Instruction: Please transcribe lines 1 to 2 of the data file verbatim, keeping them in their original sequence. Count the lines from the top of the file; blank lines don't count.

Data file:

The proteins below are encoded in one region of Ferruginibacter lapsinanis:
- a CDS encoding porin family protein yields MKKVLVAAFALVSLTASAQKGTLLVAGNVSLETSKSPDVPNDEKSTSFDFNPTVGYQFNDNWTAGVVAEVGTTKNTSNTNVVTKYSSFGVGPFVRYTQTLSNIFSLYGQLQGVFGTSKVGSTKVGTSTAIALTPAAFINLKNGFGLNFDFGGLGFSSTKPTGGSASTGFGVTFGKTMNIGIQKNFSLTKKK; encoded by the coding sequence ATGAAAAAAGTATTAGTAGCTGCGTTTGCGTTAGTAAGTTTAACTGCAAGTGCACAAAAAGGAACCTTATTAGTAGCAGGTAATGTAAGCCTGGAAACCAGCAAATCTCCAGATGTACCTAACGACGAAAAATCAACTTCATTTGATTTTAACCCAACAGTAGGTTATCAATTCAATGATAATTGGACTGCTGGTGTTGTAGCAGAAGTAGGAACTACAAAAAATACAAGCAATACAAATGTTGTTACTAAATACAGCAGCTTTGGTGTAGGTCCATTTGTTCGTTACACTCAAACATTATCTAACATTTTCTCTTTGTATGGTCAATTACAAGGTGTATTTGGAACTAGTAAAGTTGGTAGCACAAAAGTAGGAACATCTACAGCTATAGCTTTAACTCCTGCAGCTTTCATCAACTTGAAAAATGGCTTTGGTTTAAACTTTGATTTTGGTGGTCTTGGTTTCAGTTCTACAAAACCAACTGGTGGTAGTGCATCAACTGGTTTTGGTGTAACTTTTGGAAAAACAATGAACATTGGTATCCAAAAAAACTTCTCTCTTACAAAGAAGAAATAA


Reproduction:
The proteins below are encoded in one region of Ferruginibacter lapsinanis:
- a CDS encoding porin family protein yields MKKVLVAAFALVSLTASAQKGTLLVAGNVSLETSKSPDVPNDEKSTSFDFNPTVGYQFNDNWTAGVVAEVGTTKNTSNTNVVTKYSSFGVGPFVRYTQTLSNIFSLYGQLQGVFGTSKVGSTKVGTSTAIALTPAAFINLKNGFGLNFDFGGLGFSSTKPTGGSASTGFGVTFGKTMNIGIQKNFSLTKKK; encoded by the coding sequence ATGAAAAAAGTATTAGTAGCTGCGTTTGCGTTAGTAAGTTTAACTGCAAGTGCACAAAAAGGAACCTTATTAGTAGCAGGTAATGTAAGCCTGGAAACCAGCAAATCTCCAGATGTACCTAACGACGAAAAATCAACTTCATTTGATTTTAACCCAACAGTAGGTTATCAATTCAATGATAATTGGACTGCTGGTGTTGTAGCAGAAGTAGGAACTACAAAAAATACAAGCAATACAAATGTTGTTACTAAATACAGCAGCTTTGGTGTAGGTCCATTTGTTCGTTACACTCAAACATTATCTAACATTTTCTCTTTGTATGGTCAATTACAAGGTGTATTTGGAACTAGTAAAGTTGGTAGCACAAAAGTAGGAACATCTACAGCTATAGCTTTAACTCCTGCAGCTTTCATCAACTTGAAAAATGGCTTTGGTTTAAACTTTGATTTTGGTGGTCTTGGTTTCAGTTCTACAAAACCAACTGGTGGTAGTGCATCAACTGGTTTTGGTGTAACTTTTGGAAAAACAATGAACATTGGTATCCAAAAAAACTTCTCTCTTACAAAGAAGAAATAA